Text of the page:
There are few contests that go on for very long. Generally speaking, if a winner isn't clearly established within a few decades, the contestants get bored and decide to go for a pizza instead. There is at least one contest, however, that seems like it could last forever. That may be because the contestants aren't mortal. They're not even immortal. They're mindless properties that seem able to enlist everyone and everything to their respective causes: inertia and momentum.

Inertia, the force that keeps you from doing much of anything, seems to have lots of allies. Momentum, on the other hand, has just one: force. Force is kind of like momentum's conscription squad, pushing soldiers out of the comfortable ranks of inertia and into the struggle behind momentum. Eventually, though, every soldier falls back into the ranks of inertia. This willingness to trade their respective soldiers may well be the primary reason the conflict remains unresolved.

Oddly enough, momentum only seems to need force to get its soldiers started. Once started, momentum alone is enough to keep them going for quite a while, despite inertia's constant propagandist radio broadcasts. We've all experienced the phenomenon: one moment, you're just one more body in the ranks of inertia, then suddenly something happens and you find yourself firmly on the side of momentum. Things seem good for a while. You might even think momentum is winning the battle. Then gradually, you drop back into the ranks of inertia and wonder why you ever left. How does this happen? Is there any end in sight to this constant trading back and forth of us poor soldiers? Probably not. Still, let's consider some examples.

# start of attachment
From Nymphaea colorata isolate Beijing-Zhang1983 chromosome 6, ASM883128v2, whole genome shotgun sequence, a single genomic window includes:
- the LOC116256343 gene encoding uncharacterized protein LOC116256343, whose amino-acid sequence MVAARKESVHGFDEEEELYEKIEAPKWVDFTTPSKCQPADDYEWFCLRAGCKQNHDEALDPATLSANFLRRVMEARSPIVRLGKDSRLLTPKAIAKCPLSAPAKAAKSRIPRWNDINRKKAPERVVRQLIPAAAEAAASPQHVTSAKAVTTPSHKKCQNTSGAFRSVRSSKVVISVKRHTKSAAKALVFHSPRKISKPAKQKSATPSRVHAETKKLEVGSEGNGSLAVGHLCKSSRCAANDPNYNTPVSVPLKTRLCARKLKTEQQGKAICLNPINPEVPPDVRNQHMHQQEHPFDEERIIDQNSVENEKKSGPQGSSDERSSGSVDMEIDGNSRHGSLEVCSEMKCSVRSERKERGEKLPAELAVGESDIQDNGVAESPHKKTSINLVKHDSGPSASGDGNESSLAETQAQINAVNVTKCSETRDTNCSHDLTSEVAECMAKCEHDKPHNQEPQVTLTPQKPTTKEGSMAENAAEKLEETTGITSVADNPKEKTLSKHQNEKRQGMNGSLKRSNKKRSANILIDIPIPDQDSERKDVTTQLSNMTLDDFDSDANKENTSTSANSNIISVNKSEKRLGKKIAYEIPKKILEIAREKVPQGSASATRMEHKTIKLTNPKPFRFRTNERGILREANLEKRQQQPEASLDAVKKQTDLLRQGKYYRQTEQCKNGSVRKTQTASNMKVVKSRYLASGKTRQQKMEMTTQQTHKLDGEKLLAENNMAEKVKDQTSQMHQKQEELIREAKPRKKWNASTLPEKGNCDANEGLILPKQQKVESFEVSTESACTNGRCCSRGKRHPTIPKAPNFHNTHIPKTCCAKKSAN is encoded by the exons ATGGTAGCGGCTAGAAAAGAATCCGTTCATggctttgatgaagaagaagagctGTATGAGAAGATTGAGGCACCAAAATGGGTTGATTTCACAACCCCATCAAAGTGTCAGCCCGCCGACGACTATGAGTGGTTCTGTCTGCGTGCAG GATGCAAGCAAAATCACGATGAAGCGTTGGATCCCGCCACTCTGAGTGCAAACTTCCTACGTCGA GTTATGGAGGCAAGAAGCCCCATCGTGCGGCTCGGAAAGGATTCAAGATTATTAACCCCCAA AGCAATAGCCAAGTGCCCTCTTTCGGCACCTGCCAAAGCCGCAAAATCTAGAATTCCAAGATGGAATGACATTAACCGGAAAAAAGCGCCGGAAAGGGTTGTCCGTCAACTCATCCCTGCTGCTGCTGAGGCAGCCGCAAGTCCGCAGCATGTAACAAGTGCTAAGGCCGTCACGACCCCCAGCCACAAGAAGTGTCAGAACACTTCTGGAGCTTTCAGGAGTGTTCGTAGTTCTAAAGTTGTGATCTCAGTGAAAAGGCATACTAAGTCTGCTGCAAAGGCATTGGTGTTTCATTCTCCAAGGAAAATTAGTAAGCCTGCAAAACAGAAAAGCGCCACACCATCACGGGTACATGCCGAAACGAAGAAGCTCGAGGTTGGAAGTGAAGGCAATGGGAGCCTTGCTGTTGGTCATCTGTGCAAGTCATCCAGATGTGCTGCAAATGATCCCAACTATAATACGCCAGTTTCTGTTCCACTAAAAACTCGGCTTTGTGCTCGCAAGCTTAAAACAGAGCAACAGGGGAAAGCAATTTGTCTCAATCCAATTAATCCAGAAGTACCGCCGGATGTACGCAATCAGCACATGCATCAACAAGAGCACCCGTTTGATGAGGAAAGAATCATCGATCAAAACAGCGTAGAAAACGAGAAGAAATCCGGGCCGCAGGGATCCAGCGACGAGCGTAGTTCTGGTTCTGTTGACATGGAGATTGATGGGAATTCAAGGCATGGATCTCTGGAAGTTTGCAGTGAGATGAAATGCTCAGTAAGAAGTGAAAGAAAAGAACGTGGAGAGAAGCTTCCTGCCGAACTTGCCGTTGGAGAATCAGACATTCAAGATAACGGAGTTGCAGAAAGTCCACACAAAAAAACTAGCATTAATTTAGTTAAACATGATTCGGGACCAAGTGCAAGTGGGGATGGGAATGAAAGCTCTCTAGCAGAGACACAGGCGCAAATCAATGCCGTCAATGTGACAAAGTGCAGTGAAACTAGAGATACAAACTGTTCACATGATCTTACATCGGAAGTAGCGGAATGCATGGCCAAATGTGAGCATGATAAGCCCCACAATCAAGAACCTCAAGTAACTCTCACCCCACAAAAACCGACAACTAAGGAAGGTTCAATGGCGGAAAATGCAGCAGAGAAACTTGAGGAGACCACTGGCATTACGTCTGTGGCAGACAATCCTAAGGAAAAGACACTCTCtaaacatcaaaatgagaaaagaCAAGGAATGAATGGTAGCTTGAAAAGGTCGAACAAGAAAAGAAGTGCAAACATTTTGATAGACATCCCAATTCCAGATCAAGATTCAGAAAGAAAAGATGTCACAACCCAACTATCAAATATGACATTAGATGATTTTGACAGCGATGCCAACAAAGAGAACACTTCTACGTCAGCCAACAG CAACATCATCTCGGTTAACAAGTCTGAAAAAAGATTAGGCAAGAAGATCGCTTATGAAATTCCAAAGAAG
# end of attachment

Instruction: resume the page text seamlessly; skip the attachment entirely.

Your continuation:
The most obvious example of inertia's power is just how long it's taken me to get another "Pondering" posted to this site. The last one was written almost a month ago! Hoo rah for inertia! Of course, once I started (something like an hour ago), momentum had a strong hold and has yet to let go.

A couple of other examples are more puzzling. I really don't like house cleaning. And yet, something (like a perverse desire to remember what the bottom of the kitchen sink looks like) will cause me to start cleaning something (like the dishes) and before I know it, I'm vacuuming and then scrubbing the toilet! It's like once you're on momentum's team, it has a sneaky way of making you do more than you signed up for!

Yard work is another thing I don't like. But one afternoon a few weeks ago, mowing the lawn didn't seem to be enough to make me desert back to the ranks of inertia like usual. No. For some inexplicable reason, I felt compelled to wander around the planting beds in the front yard and yank up most of the weeds! And I'd specifically told the enlistment officer that I was not doing anything but mow the lawn.

What lessons can be learned from this? Well, for one, inertia never makes you do anything you didn't sign up for. And momentum is a sneaky commander that will trick you into doing all kinds of things you weren't planning on. So, if you're content with nothing (by which I mean everything), then I suggest you hide, lest momentum's conscription team sneak in and haul you off for KP duty. On the other hand, if you're bored with nothing (by which I mean nothing), you either need to work harder to cultivate your imagination, or you might want to call the momentum conscription crew and let them know you might be willing to go AWOL for the right incentive.

For all you physics gurus, please don't bother correcting any inaccuracies in my use of inertia and momentum. I went to Wikipedia, learned just enough for my momentum to fade away, and fell back into the ranks of inertia. So I'm going with my informal, colloquial definitions of inertia and momentum.